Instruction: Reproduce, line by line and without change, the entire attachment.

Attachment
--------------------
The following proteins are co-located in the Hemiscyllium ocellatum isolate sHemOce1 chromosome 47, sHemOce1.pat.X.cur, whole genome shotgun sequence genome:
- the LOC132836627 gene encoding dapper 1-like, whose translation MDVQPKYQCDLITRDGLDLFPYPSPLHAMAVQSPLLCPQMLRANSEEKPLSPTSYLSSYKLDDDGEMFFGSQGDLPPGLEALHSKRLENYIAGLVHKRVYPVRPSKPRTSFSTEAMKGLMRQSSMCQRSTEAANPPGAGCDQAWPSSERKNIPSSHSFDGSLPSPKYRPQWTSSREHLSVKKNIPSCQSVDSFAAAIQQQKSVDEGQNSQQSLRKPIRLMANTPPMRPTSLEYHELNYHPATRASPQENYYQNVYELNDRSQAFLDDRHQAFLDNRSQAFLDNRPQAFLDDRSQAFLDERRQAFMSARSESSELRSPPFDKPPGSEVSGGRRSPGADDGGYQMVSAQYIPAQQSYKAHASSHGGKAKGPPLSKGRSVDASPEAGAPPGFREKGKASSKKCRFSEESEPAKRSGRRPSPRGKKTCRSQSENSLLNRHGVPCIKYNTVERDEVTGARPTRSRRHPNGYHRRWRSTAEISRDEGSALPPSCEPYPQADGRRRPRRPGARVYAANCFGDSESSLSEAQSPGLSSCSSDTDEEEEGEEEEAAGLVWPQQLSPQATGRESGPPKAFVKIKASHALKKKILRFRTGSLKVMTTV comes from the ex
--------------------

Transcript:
The following proteins are co-located in the Hemiscyllium ocellatum isolate sHemOce1 chromosome 47, sHemOce1.pat.X.cur, whole genome shotgun sequence genome:
- the LOC132836627 gene encoding dapper 1-like, whose translation MDVQPKYQCDLITRDGLDLFPYPSPLHAMAVQSPLLCPQMLRANSEEKPLSPTSYLSSYKLDDDGEMFFGSQGDLPPGLEALHSKRLENYIAGLVHKRVYPVRPSKPRTSFSTEAMKGLMRQSSMCQRSTEAANPPGAGCDQAWPSSERKNIPSSHSFDGSLPSPKYRPQWTSSREHLSVKKNIPSCQSVDSFAAAIQQQKSVDEGQNSQQSLRKPIRLMANTPPMRPTSLEYHELNYHPATRASPQENYYQNVYELNDRSQAFLDDRHQAFLDNRSQAFLDNRPQAFLDDRSQAFLDERRQAFMSARSESSELRSPPFDKPPGSEVSGGRRSPGADDGGYQMVSAQYIPAQQSYKAHASSHGGKAKGPPLSKGRSVDASPEAGAPPGFREKGKASSKKCRFSEESEPAKRSGRRPSPRGKKTCRSQSENSLLNRHGVPCIKYNTVERDEVTGARPTRSRRHPNGYHRRWRSTAEISRDEGSALPPSCEPYPQADGRRRPRRPGARVYAANCFGDSESSLSEAQSPGLSSCSSDTDEEEEGEEEEAAGLVWPQQLSPQATGRESGPPKAFVKIKASHALKKKILRFRTGSLKVMTTV comes from the ex